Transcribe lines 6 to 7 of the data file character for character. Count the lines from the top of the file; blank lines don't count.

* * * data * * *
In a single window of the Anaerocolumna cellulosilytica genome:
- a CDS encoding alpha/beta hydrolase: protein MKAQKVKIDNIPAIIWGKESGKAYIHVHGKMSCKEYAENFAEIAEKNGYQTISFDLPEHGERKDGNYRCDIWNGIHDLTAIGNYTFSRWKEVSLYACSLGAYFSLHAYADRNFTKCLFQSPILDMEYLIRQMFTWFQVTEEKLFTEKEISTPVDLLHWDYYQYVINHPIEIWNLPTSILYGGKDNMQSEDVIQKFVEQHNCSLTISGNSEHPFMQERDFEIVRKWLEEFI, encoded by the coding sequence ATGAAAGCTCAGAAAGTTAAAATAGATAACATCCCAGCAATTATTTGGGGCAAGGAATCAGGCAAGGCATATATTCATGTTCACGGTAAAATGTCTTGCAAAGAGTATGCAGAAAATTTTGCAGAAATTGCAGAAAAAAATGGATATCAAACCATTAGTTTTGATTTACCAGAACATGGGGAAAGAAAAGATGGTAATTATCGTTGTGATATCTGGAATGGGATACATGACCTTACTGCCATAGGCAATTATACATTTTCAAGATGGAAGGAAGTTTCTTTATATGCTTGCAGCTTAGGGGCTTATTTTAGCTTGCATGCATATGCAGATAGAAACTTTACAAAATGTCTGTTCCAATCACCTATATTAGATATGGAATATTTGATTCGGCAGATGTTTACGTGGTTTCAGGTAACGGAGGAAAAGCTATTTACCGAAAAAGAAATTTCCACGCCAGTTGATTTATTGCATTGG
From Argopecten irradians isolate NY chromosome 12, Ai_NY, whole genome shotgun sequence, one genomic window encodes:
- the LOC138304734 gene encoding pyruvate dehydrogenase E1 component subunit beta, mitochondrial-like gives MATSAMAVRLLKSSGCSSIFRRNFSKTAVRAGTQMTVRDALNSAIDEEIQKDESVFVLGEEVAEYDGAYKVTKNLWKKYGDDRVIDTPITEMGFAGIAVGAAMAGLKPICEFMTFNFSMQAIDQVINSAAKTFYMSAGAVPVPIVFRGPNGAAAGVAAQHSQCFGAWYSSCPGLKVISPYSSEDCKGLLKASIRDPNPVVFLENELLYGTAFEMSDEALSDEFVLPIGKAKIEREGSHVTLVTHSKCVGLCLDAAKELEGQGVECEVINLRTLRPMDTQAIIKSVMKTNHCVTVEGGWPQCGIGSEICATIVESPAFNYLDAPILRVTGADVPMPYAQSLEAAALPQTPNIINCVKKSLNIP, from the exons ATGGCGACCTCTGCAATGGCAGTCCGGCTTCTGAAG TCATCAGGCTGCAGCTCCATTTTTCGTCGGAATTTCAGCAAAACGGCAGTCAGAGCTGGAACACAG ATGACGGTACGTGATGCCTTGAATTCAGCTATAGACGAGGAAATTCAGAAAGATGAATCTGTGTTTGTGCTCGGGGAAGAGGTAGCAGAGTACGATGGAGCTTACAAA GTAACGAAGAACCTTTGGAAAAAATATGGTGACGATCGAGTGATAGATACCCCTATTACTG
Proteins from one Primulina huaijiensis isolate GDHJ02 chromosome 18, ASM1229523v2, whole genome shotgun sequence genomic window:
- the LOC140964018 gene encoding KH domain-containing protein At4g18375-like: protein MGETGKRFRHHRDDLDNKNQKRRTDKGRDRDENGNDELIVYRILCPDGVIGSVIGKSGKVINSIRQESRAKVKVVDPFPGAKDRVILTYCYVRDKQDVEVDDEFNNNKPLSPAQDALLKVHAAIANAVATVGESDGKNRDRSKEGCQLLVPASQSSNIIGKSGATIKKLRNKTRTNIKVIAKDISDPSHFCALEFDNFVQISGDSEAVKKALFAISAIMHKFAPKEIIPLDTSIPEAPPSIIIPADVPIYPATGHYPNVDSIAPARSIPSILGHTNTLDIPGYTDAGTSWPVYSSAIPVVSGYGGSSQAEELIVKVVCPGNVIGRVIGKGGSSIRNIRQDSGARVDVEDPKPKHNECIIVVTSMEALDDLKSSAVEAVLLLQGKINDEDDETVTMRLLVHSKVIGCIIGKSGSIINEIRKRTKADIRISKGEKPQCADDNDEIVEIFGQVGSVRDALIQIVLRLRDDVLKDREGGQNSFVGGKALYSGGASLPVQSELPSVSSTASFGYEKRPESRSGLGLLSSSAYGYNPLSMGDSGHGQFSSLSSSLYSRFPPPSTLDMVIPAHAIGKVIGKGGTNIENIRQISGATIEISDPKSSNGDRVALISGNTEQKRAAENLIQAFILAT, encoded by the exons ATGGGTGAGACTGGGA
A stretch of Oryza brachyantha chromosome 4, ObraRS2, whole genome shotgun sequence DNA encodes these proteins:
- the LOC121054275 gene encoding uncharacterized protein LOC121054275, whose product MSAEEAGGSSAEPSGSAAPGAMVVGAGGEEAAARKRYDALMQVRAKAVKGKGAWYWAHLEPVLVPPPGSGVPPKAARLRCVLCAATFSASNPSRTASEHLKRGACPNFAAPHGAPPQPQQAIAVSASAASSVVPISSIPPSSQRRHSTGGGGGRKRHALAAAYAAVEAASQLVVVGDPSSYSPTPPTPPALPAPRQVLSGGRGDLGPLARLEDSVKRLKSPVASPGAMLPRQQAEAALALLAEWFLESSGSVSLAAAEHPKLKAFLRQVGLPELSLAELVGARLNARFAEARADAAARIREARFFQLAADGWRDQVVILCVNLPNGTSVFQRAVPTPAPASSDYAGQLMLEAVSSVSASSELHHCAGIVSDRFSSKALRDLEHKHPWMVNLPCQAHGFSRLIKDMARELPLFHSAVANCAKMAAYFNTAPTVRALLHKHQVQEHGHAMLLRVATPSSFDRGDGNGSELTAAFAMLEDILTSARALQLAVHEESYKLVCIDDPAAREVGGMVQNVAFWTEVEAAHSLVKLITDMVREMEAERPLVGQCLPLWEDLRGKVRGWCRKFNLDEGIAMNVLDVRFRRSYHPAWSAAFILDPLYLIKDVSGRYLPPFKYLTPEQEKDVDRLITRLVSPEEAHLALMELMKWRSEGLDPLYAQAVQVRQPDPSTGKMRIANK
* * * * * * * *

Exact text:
- the LOC140964018 gene encoding KH domain-containing protein At4g18375-like: protein MGETGKRFRHHRDDLDNKNQKRRTDKGRDRDENGNDELIVYRILCPDGVIGSVIGKSGKVINSIRQESRAKVKVVDPFPGAKDRVILTYCYVRDKQDVEVDDEFNNNKPLSPAQDALLKVHAAIANAVATVGESDGKNRDRSKEGCQLLVPASQSSNIIGKSGATIKKLRNKTRTNIKVIAKDISDPSHFCALEFDNFVQISGDSEAVKKALFAISAIMHKFAPKEIIPLDTSIPEAPPSIIIPADVPIYPATGHYPNVDSIAPARSIPSILGHTNTLDIPGYTDAGTSWPVYSSAIPVVSGYGGSSQAEELIVKVVCPGNVIGRVIGKGGSSIRNIRQDSGARVDVEDPKPKHNECIIVVTSMEALDDLKSSAVEAVLLLQGKINDEDDETVTMRLLVHSKVIGCIIGKSGSIINEIRKRTKADIRISKGEKPQCADDNDEIVEIFGQVGSVRDALIQIVLRLRDDVLKDREGGQNSFVGGKALYSGGASLPVQSELPSVSSTASFGYEKRPESRSGLGLLSSSAYGYNPLSMGDSGHGQFSSLSSSLYSRFPPPSTLDMVIPAHAIGKVIGKGGTNIENIRQISGATIEISDPKSSNGDRVALISGNTEQKRAAENLIQAFILAT, encoded by the exons ATGGGTGAGACTGGGA
A stretch of Oryza brachyantha chromosome 4, ObraRS2, whole genome shotgun sequence DNA encodes these proteins: